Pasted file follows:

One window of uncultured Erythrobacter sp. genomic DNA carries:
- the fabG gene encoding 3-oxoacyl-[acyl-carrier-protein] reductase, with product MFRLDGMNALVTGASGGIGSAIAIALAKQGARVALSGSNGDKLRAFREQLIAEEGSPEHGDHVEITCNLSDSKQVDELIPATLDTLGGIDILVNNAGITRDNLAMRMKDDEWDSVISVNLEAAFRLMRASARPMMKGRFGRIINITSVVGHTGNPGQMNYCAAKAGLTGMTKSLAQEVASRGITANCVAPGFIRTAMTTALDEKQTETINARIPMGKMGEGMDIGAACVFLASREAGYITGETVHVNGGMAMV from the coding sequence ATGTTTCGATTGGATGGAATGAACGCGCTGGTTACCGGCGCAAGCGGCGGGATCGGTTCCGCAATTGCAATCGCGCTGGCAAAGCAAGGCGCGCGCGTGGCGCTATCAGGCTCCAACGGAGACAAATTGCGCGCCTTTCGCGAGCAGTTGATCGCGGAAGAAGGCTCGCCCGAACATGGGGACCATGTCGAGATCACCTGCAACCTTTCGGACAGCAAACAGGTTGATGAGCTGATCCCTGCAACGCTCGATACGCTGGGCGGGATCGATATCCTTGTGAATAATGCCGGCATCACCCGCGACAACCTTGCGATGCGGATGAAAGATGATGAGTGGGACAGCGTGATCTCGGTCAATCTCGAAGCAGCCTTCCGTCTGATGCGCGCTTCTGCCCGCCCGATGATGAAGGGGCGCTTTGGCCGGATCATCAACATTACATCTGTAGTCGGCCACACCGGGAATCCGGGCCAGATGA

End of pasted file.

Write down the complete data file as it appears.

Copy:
One window of uncultured Erythrobacter sp. genomic DNA carries:
- the fabG gene encoding 3-oxoacyl-[acyl-carrier-protein] reductase, with product MFRLDGMNALVTGASGGIGSAIAIALAKQGARVALSGSNGDKLRAFREQLIAEEGSPEHGDHVEITCNLSDSKQVDELIPATLDTLGGIDILVNNAGITRDNLAMRMKDDEWDSVISVNLEAAFRLMRASARPMMKGRFGRIINITSVVGHTGNPGQMNYCAAKAGLTGMTKSLAQEVASRGITANCVAPGFIRTAMTTALDEKQTETINARIPMGKMGEGMDIGAACVFLASREAGYITGETVHVNGGMAMV from the coding sequence ATGTTTCGATTGGATGGAATGAACGCGCTGGTTACCGGCGCAAGCGGCGGGATCGGTTCCGCAATTGCAATCGCGCTGGCAAAGCAAGGCGCGCGCGTGGCGCTATCAGGCTCCAACGGAGACAAATTGCGCGCCTTTCGCGAGCAGTTGATCGCGGAAGAAGGCTCGCCCGAACATGGGGACCATGTCGAGATCACCTGCAACCTTTCGGACAGCAAACAGGTTGATGAGCTGATCCCTGCAACGCTCGATACGCTGGGCGGGATCGATATCCTTGTGAATAATGCCGGCATCACCCGCGACAACCTTGCGATGCGGATGAAAGATGATGAGTGGGACAGCGTGATCTCGGTCAATCTCGAAGCAGCCTTCCGTCTGATGCGCGCTTCTGCCCGCCCGATGATGAAGGGGCGCTTTGGCCGGATCATCAACATTACATCTGTAGTCGGCCACACCGGGAATCCGGGCCAGATGA